Director Kyra Sedgwick’s “Space Oddity” implores audiences not to travel in a tin can alone. [Tribeca Film Festival]

“For here

Am I sitting in a tin can

Far above the world

Planet Earth is blue

And there’s nothing I can do

– David Bowie, “Space Oddity.”

With all the arguments about what is or isn’t the natural order, the one thing the majority can agree on is that children should outlive their parents. We can hem and haw about the rest, but there’s a universally understood pain when a child dies, even more so when they’re young. This fear is the kind that can stop you in your tracks, halt you from living, if you experience it. Life holds all the potential for loss, so it matters what you do with it. This is, to a significant degree, the central idea of Space Oddity, written by first-time feature writer Rebecca Banner and directed by Kyra Sedgwick (Girls Weekend). Faced with an incredible trauma, a family finds themselves at a crossroads, yet hope remains once they recognize that they don’t have to go it alone. For if you do, sitting in your tin can, who’s there to help if you go off course?

The McAllister Family is doing their best day-to-day. Father Jeff (Kevin Bacon) continues to run the family flower farm, mother Jane (Carrie Preston) musters whatever energy she can to create lovely bouquets from the latest crop to sell, daughter Liz (Madeline Brewer) buries herself in work at a public relations firm, and son Alex (Kyle Allen) looks to the stars, planning a trip to Mars. Though his family thinks it’s a pipedream, Alex is full-tilt focused on being a part of the first colony on Mars, spending every day immersed in physical training, studying the planet, and working on a device to help grow plants in Mars’s environment. When Alex is selected to move to the training phase of a private company’s planned mission to Mars (dubbed: Mission Mars), it seems like Alex will get everything he’s ever wanted, until a routine life insurance policy development introduces Daisy Taylor (Alexandra Shipp) to his life and suddenly he’s not sure if his future lies millions of millions away or right next to him.


L-R: Kyle Allen as Alex McAllister and Alexandra Shipp as Daisy Taylor in SPACE ODDITY. Photo courtesy of Tribeca.

Given the premise of the film, one might expect Space Oddity to be a melodrama, prone to big speeches and grand spectacle. Surprisingly, Space Oddity is far more grounded, finding humor and pain where natural, allowing the characters to live and breathe, permitting the actors to embody people versus avatars or architypes. Banner’s script is the baseline for this, providing a story and dialogue that respects both the characters’ and audiences’ intelligences. We’re told from the start what Alex wants, we’re shown his physical training regiment, and we learn of the McAllisters’s loss. Everything that follows spreads from here, meaning that while the characters in the film may not be aware that what we’re about to see stems from the loss of Tom (the presumably eldest sibling), the audience is. This means that even in the joyous moments, the audience is keyed into the sadness underneath. Some films would keep this as a secret, trying to build toward a great explosion for the sake of tension, but Space Oddity mostly shuns this, and, by doing so, allows the audience to better understand the shared trauma even as the characters themselves don’t realize it.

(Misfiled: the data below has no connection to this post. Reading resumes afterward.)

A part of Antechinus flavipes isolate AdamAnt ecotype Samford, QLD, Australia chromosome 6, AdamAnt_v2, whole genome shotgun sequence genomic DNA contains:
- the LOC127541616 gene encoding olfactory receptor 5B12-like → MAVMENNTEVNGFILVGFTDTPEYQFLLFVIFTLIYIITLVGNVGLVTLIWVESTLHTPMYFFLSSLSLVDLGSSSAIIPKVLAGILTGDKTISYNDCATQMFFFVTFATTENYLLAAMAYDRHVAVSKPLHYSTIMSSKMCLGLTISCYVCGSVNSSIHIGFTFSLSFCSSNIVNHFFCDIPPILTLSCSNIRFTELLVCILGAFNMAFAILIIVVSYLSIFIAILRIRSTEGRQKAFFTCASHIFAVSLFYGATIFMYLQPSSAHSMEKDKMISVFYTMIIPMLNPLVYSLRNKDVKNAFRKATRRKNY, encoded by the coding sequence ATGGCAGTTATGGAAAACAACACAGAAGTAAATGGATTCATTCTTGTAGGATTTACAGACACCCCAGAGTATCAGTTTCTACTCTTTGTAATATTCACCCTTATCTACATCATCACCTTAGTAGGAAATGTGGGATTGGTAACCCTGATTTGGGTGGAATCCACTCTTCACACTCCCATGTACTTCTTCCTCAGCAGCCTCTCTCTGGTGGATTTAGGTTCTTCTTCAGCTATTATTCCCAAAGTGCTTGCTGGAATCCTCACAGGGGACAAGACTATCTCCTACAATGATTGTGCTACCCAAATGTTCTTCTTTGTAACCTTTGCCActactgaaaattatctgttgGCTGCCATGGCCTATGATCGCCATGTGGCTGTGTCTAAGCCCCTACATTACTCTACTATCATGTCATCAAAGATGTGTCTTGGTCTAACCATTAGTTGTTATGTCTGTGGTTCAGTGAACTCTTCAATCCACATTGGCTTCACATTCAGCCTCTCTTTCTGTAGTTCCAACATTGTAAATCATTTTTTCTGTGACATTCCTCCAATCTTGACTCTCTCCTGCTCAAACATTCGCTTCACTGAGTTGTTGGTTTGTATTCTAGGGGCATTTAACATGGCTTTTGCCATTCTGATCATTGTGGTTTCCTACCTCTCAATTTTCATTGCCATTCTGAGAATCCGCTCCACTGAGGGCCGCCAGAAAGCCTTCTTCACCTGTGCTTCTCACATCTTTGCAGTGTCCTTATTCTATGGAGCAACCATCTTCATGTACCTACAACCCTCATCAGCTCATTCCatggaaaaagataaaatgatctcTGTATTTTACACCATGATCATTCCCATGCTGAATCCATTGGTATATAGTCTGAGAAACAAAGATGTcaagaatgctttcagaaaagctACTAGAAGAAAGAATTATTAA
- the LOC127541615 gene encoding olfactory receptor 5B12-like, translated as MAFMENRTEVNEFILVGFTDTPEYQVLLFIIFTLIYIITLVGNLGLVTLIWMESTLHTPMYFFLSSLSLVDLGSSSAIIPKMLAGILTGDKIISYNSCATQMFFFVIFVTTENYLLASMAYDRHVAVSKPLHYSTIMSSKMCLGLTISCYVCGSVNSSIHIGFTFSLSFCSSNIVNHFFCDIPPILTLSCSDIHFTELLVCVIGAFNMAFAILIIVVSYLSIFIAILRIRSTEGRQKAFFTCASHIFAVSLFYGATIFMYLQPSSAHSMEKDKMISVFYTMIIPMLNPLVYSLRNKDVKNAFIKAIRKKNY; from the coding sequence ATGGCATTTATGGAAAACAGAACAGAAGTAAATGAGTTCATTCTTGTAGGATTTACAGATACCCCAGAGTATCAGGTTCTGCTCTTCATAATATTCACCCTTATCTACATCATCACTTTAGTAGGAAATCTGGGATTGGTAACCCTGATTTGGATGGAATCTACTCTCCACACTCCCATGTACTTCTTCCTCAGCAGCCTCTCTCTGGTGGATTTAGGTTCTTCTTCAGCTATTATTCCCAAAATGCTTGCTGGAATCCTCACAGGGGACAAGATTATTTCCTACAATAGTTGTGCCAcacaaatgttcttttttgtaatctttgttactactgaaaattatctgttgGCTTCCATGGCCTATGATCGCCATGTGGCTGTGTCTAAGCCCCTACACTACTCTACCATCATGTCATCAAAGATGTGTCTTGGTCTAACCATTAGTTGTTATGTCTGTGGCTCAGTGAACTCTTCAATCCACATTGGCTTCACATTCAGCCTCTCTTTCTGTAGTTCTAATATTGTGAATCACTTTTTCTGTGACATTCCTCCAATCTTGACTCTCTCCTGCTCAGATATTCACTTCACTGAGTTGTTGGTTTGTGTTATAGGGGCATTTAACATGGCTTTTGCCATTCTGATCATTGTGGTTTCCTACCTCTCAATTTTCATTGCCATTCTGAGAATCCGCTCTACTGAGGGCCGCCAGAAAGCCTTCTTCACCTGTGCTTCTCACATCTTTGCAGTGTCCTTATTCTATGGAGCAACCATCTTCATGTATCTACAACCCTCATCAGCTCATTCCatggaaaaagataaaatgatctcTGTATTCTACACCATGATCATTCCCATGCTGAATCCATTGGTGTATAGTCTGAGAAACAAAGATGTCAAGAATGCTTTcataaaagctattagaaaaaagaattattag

Space Oddity is Sedgwick’s second time directing a feature, though not her second time as a director (she’s worked on several television programs, including Brooklyn Nine-Nine (how she got permission to leave her post in Hades is beyond me)). There’s something about actors who become directors and their films. Most (not all) possess a different sensibility in terms of capturing the actors, allowing the intentionality of the characters to take precedence over camera placement. A great example of this (and of the script) comes when Daisy joins the McAllisters for dinner, the camera slowly moving around the circular table showing the six people, including Simon Helberg’s farmhand Dimitri, sharing a meal and chatting. The camera pans slowly around them, creating a sense of momentum and energy despite everyone sitting at a round table (itself denoting a sense of equality among the characters verses one with clear ends) before landing on Liz who asks Daisy a question. Here, the camera keeps moving and, even in the edit to switch perspectives as Daisy responds, the momentum continues in the same direction as before. The camera continues to move like this until Tom is brought up, upon which the camera stops and shifts to traditional cuts and still shots. Decisions like these come from someone well-versed in storytelling from the actor’s side while understanding how the camera functions to capture themes. This single scene highlights Sedgwick’s understanding via the simple mention of a name and the shifting in direction. It’s small and, likely not noticed by general audiences, yet it loudly speaks to the flow of energy within the family and how the mere mention of Tom brings it all crashing down as none have come to terms with their pain.